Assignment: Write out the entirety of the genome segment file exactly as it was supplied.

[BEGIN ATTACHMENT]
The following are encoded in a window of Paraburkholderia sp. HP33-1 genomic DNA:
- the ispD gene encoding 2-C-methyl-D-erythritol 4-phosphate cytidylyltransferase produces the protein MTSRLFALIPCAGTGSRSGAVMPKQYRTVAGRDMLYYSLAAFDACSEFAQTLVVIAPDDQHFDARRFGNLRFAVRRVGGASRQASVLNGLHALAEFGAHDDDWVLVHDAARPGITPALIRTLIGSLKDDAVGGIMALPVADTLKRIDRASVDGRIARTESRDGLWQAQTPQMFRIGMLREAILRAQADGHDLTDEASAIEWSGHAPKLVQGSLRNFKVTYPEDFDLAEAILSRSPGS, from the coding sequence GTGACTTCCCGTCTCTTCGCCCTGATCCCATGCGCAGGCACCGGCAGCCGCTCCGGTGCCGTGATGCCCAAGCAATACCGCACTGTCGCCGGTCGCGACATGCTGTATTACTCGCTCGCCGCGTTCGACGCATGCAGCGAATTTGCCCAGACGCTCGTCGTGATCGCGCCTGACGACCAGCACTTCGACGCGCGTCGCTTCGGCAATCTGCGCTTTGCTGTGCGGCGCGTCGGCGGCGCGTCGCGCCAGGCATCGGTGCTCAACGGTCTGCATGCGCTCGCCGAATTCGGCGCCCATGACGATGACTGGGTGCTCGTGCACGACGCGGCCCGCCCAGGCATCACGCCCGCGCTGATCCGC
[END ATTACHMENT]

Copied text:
The following are encoded in a window of Paraburkholderia sp. HP33-1 genomic DNA:
- the ispD gene encoding 2-C-methyl-D-erythritol 4-phosphate cytidylyltransferase produces the protein MTSRLFALIPCAGTGSRSGAVMPKQYRTVAGRDMLYYSLAAFDACSEFAQTLVVIAPDDQHFDARRFGNLRFAVRRVGGASRQASVLNGLHALAEFGAHDDDWVLVHDAARPGITPALIRTLIGSLKDDAVGGIMALPVADTLKRIDRASVDGRIARTESRDGLWQAQTPQMFRIGMLREAILRAQADGHDLTDEASAIEWSGHAPKLVQGSLRNFKVTYPEDFDLAEAILSRSPGS, from the coding sequence GTGACTTCCCGTCTCTTCGCCCTGATCCCATGCGCAGGCACCGGCAGCCGCTCCGGTGCCGTGATGCCCAAGCAATACCGCACTGTCGCCGGTCGCGACATGCTGTATTACTCGCTCGCCGCGTTCGACGCATGCAGCGAATTTGCCCAGACGCTCGTCGTGATCGCGCCTGACGACCAGCACTTCGACGCGCGTCGCTTCGGCAATCTGCGCTTTGCTGTGCGGCGCGTCGGCGGCGCGTCGCGCCAGGCATCGGTGCTCAACGGTCTGCATGCGCTCGCCGAATTCGGCGCCCATGACGATGACTGGGTGCTCGTGCACGACGCGGCCCGCCCAGGCATCACGCCCGCGCTGATCCGC